You’ve written a book called Rethinking Existentialism, which presumably paves the way for this. In order to re-think it, though, we must be clear what it is that we’re re-thinking. It’s a bit of a cruel question, but what do you think are the core tenets of existentialism?
Actually, I think there’s a straightforward answer to that, and I think it’s the answer that both Simone de Beauvoir and Jean-Paul Sartre gave in 1945, when they gave the word ‘existentialism’ its definition. It had only been coined shortly before and it was a media buzzword that meant just about anything. They gave it a definition and they defined it in terms of their own philosophy. It is the theory that existence precedes essence: the individual person doesn’t have a set, fixed personality, but instead develops a character depending on the projects they pursue and the social environment in which they pursue them. That’s the existential element of existentialism. It’s also the ethical theory that one ought to respect the structure of human existence, which means that one ought to value human freedom above everything else.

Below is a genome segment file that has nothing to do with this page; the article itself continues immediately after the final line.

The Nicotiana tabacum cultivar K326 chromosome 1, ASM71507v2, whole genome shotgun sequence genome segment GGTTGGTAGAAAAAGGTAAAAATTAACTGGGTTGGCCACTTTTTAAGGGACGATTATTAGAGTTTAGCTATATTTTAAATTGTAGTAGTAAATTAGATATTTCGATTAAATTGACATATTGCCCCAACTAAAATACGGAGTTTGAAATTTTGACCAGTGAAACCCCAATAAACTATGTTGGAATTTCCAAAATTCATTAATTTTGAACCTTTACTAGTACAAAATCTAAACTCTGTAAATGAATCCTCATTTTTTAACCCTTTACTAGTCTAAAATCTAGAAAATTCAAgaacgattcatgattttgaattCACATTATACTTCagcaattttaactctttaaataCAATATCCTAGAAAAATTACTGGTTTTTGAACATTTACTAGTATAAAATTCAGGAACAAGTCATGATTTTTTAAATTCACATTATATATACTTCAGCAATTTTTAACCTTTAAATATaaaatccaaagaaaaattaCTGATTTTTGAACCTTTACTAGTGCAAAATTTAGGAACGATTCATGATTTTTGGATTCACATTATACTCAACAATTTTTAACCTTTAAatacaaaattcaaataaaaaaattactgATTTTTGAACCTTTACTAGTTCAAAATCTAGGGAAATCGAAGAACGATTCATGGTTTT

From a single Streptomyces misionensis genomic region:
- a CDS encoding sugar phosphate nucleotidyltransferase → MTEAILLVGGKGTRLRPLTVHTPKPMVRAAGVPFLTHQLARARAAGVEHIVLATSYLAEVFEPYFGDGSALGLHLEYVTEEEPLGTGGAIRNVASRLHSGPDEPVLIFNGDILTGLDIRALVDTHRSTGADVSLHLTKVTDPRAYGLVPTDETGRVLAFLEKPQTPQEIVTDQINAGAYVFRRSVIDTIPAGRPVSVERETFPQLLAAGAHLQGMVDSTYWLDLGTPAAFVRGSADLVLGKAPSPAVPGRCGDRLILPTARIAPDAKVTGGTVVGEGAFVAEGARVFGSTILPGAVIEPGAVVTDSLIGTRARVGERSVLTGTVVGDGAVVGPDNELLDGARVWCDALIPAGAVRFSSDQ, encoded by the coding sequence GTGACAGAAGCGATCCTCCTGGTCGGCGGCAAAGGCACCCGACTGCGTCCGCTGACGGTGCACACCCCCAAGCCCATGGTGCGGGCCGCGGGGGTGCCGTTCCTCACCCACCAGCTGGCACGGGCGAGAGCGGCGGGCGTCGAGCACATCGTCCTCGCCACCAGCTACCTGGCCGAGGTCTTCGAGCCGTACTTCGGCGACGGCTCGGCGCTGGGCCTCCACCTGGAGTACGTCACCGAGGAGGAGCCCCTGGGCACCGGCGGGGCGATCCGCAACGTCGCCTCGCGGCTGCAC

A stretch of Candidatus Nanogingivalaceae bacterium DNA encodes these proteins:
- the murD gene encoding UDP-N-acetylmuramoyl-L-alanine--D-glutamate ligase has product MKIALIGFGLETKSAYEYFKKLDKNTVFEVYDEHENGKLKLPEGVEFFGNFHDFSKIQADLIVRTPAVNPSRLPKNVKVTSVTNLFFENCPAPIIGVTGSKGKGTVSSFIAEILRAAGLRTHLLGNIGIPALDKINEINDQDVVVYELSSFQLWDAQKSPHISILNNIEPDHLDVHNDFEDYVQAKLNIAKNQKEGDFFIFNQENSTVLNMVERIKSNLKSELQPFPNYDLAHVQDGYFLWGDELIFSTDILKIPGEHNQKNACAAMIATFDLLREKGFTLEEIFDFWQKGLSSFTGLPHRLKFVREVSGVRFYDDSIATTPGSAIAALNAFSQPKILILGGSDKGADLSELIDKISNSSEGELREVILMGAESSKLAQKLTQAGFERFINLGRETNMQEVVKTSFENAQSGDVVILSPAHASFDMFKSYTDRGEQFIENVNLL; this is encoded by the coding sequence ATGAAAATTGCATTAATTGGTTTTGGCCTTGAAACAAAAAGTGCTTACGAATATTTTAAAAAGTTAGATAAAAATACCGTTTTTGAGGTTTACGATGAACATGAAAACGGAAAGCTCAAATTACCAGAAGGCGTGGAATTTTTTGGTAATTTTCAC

What’s being re-thought then, here? That’s a description of what existentialism is, where does the rethinking come in?